As unbelievable as it sounds, scientists found a fish that holds its breath underwater. Just like their mammalian counterparts, hammerhead sharks stop breathing during deep dives.
They do have gills just like most fish, which allow the hammerheads to take in oxygen from the water and get rid of carbon dioxide. But they close off those gills, essentially holding their breath, hunting prey in the deep, a recent study published in the journal Nature found.
Breathing is not the issue for the tropical scalloped hammerhead, though, it is heat. Closing gill slits stops the cold water intake at depth, which holds in the animal's body temperature.
Muscles generate heat as every animal moves. Humans are warm-blooded, which means our bodies maintain their own temperature through their skin, sweat glands and blood vessels – the body’s heating and cooling system.
Hammerheads are cold-blooded ectotherms. Cold blood literally flows from the gills after heat exchange, according to the study.
"Ectotherms are any so-called cold-blooded animal—that is, any animal whose regulation of body temperature depends on external sources, such as sunlight or a heated rock surface," states Brittanica.com.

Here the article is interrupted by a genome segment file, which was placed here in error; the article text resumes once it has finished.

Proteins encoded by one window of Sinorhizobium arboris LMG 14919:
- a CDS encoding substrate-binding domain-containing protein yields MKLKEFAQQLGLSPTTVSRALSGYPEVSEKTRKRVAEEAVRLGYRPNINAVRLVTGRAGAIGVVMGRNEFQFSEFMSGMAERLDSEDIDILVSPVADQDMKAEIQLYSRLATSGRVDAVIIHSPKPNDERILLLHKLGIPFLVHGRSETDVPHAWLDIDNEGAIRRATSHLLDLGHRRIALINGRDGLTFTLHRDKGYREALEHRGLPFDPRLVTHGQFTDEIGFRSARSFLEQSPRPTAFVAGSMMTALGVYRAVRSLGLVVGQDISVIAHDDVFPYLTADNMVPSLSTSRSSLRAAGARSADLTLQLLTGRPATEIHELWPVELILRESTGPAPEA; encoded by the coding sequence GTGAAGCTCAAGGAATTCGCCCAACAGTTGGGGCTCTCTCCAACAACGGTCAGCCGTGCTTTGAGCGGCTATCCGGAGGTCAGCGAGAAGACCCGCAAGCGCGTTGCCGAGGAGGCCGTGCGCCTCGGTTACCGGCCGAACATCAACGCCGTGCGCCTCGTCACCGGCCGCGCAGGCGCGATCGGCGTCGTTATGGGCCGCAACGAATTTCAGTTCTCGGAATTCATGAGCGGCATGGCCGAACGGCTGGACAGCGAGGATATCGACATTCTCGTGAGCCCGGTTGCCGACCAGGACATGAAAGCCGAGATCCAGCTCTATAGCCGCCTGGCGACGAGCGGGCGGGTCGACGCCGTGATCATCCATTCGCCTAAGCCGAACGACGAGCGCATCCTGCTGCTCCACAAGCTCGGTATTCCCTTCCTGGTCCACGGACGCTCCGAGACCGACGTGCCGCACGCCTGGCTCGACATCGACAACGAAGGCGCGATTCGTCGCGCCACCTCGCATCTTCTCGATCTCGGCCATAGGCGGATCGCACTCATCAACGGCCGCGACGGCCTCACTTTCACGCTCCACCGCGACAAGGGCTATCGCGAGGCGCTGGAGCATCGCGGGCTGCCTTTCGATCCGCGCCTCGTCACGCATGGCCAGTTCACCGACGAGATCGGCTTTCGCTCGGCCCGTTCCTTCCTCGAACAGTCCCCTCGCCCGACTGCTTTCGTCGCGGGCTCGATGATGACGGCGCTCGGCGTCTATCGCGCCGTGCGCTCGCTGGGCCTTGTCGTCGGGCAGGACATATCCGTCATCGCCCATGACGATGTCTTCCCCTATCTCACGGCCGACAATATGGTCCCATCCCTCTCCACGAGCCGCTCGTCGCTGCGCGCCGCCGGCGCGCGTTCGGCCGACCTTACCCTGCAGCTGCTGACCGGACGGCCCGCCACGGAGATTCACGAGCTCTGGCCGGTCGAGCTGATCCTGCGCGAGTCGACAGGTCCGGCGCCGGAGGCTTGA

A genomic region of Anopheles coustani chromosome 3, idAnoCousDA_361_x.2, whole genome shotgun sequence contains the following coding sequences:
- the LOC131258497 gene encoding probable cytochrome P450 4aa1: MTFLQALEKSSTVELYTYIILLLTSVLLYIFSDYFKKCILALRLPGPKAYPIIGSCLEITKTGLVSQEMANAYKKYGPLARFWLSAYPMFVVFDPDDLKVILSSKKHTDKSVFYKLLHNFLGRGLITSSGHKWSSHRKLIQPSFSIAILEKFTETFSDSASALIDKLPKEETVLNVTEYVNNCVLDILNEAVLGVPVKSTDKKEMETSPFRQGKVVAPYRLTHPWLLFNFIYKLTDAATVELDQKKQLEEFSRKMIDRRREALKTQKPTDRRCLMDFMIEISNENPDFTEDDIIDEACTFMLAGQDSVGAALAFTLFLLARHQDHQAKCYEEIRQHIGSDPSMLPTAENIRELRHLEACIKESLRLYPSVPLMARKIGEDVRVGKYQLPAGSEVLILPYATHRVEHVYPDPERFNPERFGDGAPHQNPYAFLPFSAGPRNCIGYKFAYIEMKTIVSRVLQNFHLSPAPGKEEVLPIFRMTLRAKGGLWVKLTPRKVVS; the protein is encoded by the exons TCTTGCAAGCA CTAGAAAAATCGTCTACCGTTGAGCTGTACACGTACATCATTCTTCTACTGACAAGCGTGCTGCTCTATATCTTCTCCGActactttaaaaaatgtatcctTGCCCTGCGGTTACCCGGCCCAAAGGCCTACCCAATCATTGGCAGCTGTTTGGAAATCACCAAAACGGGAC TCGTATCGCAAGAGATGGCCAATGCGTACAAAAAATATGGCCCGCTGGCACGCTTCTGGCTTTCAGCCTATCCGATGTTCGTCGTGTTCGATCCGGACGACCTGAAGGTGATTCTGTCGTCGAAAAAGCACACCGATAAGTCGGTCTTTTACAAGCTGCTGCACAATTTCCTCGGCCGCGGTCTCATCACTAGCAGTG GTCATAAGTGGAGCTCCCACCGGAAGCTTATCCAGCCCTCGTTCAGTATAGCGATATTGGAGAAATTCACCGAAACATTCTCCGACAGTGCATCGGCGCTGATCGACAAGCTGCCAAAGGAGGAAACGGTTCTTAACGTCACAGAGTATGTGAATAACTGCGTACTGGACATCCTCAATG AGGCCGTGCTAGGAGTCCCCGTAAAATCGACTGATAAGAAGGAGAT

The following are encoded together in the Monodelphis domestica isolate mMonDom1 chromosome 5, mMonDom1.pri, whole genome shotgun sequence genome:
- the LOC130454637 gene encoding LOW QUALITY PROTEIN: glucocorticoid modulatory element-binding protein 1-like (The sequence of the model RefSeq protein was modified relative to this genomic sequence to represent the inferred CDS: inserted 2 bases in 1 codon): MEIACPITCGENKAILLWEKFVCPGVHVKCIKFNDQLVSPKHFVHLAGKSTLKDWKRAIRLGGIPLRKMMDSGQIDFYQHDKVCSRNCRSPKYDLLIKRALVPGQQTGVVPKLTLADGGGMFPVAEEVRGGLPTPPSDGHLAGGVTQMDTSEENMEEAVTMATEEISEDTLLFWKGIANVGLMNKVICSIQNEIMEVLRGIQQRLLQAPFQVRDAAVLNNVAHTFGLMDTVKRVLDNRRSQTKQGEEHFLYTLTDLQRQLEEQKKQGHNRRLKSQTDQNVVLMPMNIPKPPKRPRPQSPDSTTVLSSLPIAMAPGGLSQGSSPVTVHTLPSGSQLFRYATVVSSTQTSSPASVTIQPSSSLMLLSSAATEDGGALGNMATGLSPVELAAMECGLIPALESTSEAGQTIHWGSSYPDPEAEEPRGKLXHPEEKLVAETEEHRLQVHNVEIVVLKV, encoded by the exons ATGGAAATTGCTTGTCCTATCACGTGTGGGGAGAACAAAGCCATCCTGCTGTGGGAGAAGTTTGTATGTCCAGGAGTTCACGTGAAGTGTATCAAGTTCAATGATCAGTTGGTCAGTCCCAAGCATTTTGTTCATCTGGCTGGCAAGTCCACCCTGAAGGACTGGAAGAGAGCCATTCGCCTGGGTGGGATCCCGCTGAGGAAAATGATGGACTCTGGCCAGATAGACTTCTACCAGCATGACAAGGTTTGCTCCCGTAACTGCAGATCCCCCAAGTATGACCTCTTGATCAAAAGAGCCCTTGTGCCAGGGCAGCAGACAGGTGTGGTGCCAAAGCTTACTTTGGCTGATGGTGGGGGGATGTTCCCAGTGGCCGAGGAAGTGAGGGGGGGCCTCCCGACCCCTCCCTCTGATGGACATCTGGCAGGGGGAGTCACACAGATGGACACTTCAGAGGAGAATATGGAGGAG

The hammerheads live in warm tropical oceans where temperatures hover around 78 degrees. But they frequently dive after prey, deeper than 2,600 feet, where water temperatures are around 40 degrees, the authors wrote.
"As fish move from warm to cold water, metabolic heat generated in muscle tissue is carried away by the blood and is rapidly lost to the environment at the gills," the authors wrote.
"Such deep diving is risky because body cooling can reduce visual acuity, cardiac function, and swimming muscle power, which could be detrimental for obligate ram ventilators—fish that rely on their forward movement to force water across their gills for respiration—such as scalloped hammerhead sharks," the study continued.
After attaching instrument packets to adult hammerheads and taking video, the researchers found that the sharks close their gill slits to water. That action only allowed their muscle temperatures to drop a fraction of the water temperature around them. Their body temperature only dropped about 4 degrees, while the water temperature dropped almost 40 degrees.
The study says that other deep-feeding fish like tuna actually swim faster at depth to minimize contact with the cooler temperatures.